Victims of pelvic-mesh injuries won a landmark class-action case against Johnson & Johnson, and its companies, Ethicon Inc and Ethicon Sarl on November 21. Federal Court Justice Anna Katzmann ruled in favor of over 1300 female plaintiffs, criticising the three companies for failing to protect patients and denying liability.
The three companies have 21 days to file an appeal. Regardless, the outcome of this case could lead to one of the largest medical negligence payouts in Australian history.
Johnson & Johnson and its two companies put nine pelvic-mesh devices on the market as early as 1999. The products were surgically implanted through the vagina to treat uterus prolapse or stress urinary incontinence after childbirth. While the Therapeutic Goods Administration cleared the products to be utilised, the organisation did so with little to no evidence of the implants’ safety for patients.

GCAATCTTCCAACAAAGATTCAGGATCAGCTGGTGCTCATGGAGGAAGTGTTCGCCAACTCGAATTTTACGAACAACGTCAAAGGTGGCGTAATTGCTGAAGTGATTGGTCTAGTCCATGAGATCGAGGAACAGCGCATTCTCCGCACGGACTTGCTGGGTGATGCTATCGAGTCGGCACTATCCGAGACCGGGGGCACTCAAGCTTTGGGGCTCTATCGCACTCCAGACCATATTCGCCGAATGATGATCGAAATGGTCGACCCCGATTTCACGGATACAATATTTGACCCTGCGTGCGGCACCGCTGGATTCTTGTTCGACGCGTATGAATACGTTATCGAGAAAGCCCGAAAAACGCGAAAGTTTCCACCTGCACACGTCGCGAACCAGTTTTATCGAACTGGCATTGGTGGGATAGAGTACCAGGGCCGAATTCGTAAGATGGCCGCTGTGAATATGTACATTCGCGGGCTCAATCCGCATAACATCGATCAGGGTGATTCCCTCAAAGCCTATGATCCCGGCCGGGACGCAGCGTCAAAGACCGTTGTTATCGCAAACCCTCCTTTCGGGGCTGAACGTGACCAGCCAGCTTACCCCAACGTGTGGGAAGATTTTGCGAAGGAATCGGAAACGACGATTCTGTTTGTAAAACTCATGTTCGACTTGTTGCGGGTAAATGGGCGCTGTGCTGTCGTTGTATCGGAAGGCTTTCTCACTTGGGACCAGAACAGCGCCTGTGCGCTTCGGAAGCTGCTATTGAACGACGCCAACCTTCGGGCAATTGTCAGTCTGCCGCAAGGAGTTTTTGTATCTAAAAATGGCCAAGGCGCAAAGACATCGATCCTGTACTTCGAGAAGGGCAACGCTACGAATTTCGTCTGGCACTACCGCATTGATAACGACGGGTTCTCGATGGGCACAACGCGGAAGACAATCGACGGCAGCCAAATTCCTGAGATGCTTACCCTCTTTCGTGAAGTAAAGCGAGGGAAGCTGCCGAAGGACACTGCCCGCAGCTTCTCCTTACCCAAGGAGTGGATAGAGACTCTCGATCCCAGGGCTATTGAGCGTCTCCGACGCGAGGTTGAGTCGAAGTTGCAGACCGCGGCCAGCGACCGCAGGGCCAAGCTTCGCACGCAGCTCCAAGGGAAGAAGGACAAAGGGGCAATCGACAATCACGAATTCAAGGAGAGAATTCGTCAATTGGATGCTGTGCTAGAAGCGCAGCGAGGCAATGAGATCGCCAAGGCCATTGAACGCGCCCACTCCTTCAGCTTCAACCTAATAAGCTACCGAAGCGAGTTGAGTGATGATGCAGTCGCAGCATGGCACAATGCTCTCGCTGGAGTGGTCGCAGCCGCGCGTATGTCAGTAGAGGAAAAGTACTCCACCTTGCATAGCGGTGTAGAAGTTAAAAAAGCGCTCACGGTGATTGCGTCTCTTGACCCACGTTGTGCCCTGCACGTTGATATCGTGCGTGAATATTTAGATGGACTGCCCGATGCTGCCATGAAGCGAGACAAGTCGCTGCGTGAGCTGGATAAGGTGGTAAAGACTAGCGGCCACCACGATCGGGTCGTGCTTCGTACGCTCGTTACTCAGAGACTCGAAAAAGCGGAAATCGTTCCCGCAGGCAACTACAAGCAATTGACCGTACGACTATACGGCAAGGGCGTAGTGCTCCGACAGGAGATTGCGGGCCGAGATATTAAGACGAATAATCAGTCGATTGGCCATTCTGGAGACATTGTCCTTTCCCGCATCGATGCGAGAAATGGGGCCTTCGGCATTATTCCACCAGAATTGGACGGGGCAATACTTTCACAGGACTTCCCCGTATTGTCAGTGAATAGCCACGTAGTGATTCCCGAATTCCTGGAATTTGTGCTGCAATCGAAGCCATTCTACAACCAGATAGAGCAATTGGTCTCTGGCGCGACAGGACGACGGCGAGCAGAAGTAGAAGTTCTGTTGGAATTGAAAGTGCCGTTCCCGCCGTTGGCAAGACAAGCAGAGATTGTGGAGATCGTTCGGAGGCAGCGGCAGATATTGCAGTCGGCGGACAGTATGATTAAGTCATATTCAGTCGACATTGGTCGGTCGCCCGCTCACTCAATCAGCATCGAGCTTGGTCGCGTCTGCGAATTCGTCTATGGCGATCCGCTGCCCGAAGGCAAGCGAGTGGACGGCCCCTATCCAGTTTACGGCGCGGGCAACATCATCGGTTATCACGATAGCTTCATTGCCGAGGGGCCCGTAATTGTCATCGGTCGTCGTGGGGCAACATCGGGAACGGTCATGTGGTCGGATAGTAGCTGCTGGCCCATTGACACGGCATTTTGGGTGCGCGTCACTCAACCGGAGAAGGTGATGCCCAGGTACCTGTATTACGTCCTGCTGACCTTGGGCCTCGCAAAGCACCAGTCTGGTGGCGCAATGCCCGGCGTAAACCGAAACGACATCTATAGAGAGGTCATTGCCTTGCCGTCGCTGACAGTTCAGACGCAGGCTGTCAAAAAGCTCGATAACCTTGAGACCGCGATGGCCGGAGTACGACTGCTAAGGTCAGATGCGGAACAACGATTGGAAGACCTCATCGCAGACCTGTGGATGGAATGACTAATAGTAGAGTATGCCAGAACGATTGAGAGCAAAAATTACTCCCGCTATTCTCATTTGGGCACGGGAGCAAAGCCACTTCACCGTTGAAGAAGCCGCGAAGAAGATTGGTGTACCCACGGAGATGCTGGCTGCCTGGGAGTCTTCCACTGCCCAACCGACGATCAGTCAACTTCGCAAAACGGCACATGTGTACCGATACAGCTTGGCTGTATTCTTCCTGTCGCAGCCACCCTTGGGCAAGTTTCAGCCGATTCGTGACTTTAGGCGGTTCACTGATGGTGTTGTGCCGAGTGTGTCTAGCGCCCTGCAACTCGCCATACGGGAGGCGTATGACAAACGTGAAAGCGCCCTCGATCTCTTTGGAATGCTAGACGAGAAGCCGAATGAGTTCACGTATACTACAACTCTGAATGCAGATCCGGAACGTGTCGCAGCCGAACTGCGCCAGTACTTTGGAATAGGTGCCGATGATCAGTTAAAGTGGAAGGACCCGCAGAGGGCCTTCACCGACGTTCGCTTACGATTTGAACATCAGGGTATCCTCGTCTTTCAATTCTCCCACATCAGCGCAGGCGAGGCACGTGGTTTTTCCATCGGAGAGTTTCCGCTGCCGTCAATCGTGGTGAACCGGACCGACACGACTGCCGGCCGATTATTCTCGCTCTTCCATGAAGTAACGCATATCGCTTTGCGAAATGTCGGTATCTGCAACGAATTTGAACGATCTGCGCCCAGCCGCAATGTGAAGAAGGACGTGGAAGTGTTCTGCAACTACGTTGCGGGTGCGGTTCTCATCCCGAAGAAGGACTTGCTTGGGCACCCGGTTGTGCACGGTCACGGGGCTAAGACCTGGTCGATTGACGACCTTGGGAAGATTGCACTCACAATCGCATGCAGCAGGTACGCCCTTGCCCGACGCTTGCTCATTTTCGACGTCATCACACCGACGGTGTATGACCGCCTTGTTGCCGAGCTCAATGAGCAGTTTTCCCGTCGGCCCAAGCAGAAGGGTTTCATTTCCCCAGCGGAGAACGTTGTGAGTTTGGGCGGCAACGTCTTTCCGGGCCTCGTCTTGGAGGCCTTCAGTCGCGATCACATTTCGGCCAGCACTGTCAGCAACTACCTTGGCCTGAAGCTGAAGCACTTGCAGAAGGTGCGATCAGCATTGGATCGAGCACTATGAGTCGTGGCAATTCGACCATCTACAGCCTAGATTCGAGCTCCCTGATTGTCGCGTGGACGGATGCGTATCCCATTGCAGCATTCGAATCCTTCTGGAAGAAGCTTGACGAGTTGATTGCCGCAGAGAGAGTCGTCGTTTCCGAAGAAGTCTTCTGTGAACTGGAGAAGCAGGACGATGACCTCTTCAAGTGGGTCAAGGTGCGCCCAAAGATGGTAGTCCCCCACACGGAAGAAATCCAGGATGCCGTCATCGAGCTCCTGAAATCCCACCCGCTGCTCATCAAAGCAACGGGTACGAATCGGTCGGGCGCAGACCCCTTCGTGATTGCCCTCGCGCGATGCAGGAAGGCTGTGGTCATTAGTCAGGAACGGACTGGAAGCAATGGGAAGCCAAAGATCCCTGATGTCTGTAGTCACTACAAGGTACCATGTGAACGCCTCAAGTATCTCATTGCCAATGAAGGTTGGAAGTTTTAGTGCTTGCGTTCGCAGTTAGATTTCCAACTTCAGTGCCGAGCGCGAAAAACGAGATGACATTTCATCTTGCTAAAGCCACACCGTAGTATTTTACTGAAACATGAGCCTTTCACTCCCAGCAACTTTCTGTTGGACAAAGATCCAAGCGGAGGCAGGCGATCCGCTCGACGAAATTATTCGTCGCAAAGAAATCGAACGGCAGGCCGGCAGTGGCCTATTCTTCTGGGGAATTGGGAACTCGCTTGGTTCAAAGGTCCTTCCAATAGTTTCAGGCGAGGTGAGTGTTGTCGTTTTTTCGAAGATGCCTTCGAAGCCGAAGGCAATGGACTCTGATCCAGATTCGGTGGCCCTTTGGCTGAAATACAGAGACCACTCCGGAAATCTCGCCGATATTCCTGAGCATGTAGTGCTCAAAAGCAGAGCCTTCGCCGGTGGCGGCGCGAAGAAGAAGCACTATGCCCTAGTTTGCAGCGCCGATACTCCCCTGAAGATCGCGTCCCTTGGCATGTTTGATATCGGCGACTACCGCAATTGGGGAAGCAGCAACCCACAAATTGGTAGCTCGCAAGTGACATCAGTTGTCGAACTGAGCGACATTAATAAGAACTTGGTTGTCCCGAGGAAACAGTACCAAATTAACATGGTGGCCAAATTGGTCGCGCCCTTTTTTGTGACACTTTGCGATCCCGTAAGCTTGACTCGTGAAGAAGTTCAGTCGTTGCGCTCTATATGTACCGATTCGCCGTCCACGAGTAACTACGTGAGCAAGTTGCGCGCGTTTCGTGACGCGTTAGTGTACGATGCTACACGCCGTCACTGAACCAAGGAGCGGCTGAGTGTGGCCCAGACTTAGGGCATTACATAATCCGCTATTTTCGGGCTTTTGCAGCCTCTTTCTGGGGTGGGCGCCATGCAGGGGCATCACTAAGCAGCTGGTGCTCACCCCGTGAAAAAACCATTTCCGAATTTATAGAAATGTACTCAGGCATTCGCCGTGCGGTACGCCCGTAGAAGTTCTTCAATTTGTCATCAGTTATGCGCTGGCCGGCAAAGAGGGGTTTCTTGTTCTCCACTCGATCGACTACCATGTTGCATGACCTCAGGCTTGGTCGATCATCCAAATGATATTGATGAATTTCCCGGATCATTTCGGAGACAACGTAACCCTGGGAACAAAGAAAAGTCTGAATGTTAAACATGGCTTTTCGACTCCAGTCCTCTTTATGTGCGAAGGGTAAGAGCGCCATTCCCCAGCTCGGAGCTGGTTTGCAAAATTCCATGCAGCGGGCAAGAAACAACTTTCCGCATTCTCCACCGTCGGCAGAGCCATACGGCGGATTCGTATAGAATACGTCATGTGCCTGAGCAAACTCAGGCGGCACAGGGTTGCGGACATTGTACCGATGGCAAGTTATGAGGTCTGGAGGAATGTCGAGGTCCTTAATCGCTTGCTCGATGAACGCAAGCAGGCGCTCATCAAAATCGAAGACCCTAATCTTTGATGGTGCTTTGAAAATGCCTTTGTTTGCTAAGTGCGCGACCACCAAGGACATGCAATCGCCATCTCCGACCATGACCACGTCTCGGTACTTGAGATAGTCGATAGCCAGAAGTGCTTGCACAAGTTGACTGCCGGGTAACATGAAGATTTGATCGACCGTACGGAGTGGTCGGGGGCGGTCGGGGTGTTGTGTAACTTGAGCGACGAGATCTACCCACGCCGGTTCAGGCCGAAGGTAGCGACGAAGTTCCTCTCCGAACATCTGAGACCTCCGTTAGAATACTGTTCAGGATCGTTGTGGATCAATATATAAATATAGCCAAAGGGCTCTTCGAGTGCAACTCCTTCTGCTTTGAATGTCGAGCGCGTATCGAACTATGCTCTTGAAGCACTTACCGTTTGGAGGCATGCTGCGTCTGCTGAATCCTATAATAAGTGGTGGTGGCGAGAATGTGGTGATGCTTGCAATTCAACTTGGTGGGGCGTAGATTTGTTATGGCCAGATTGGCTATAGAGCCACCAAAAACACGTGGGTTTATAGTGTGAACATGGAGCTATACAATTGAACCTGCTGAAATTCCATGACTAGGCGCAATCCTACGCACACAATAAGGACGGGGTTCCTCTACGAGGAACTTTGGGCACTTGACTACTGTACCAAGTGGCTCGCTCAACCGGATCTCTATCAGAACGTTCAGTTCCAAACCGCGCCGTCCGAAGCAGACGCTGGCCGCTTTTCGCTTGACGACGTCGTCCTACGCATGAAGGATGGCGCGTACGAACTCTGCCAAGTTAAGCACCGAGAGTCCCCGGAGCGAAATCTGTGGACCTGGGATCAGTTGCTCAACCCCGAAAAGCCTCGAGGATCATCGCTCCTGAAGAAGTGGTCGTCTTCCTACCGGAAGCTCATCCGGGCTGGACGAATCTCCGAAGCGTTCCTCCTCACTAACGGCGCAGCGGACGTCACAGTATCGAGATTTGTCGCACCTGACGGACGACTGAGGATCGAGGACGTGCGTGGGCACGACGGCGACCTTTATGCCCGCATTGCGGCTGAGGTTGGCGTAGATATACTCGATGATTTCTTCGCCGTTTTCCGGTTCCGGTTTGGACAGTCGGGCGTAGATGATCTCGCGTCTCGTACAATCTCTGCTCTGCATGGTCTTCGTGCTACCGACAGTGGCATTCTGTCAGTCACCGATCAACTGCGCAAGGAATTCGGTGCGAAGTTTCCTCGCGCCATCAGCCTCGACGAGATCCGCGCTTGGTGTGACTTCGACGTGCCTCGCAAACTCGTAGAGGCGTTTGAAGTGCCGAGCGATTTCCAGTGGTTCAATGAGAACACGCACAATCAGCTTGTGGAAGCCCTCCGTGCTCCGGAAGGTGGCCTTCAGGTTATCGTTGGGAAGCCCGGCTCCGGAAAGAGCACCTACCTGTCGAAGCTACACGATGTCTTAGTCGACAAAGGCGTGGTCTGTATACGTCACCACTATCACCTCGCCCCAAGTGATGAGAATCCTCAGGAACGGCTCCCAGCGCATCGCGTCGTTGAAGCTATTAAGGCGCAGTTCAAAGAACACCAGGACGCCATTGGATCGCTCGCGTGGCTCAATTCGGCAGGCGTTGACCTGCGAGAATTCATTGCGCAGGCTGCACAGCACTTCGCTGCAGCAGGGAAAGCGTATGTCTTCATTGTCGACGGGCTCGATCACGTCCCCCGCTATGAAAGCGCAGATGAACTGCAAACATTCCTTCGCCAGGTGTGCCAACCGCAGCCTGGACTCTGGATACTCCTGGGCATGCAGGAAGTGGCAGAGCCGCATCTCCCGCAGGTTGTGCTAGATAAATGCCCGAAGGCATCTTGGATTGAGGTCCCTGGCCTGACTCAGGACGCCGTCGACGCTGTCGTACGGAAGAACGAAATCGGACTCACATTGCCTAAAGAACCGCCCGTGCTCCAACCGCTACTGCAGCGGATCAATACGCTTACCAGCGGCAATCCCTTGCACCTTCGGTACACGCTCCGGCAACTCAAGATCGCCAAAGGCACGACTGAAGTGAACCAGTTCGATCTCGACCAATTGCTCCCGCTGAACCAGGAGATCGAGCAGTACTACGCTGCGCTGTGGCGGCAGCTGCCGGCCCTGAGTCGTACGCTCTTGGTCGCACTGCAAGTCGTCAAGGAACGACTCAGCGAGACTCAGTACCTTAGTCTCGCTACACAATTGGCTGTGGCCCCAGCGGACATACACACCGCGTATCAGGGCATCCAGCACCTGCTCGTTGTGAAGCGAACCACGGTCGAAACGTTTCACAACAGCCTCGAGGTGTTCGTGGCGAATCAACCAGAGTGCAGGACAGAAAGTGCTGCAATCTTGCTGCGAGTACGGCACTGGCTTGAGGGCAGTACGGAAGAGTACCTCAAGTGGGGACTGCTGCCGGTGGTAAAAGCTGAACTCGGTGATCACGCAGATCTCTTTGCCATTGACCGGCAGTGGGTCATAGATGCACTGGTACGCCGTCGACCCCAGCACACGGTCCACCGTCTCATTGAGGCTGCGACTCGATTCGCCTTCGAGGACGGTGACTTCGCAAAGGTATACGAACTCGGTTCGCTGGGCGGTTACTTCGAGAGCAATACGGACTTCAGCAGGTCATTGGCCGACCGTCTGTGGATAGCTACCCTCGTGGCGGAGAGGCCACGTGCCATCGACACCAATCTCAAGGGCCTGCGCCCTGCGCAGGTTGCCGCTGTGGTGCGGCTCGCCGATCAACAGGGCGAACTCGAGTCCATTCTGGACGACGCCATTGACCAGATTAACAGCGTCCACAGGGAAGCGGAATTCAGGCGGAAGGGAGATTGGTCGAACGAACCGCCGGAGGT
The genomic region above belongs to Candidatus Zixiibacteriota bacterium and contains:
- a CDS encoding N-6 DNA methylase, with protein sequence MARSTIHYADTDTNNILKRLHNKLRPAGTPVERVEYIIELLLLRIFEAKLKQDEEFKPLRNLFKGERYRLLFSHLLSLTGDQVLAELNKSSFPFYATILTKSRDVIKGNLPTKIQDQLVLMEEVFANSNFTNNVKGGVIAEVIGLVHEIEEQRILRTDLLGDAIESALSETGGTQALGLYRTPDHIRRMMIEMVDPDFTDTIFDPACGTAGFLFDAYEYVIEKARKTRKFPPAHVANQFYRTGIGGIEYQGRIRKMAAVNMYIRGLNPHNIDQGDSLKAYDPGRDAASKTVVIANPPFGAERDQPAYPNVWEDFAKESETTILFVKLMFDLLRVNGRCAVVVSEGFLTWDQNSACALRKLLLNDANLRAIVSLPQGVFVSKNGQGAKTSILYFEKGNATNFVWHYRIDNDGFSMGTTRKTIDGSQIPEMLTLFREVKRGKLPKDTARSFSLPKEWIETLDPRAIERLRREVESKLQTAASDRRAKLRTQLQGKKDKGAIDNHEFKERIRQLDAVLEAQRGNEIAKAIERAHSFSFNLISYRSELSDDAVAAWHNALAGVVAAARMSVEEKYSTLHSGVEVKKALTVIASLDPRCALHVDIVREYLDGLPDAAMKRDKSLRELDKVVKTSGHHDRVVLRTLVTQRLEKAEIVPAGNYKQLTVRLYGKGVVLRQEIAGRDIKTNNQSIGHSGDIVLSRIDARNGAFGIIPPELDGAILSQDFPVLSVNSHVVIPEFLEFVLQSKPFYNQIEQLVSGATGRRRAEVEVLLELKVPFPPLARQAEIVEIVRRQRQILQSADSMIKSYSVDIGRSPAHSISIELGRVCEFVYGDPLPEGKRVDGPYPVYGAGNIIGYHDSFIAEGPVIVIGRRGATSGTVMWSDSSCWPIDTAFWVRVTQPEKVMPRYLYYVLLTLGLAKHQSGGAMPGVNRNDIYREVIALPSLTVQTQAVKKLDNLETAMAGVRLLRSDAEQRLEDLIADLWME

As a result, 1350 women – in this case alone – have suffered complications, including hemorrhage, sepsis, pain during sex, incontinence, recurrent prolapse, chronic and acute pain and psychological trauma. These victims have needed ongoing medical support and care and continue to live in pain today. Many have had their lives turned upside-down, unable to sustain their careers as their medical needs and costs took over.
While over 1300 women were included in this class-action lawsuit, Justice Katzmann estimates over 8,000 women in Australia have been negatively impacted by pelvic mesh implants offered by Johnson & Johnson and its companies. To date, the business has sold over 90,000 pelvic mesh devices in the country.
While this case was launched in 2012, it wasn’t until July 2017 that hearings began. Plaintiffs stated that their action was not only for their own benefit, but for the many unknown Australian women who also may have been impacted by these unsafe medical devices.
“They brought this case, not merely for their own benefit, but also on behalf of other Australian women in similar positions,” Justice Katzmann said. “The number of such women is unknown.”
Johnson & Johnson and its companies defended their products, stating “all surgical procedures present risks.” Only time will tell the outcome of this case, but for now, the victims of medical negligence have won.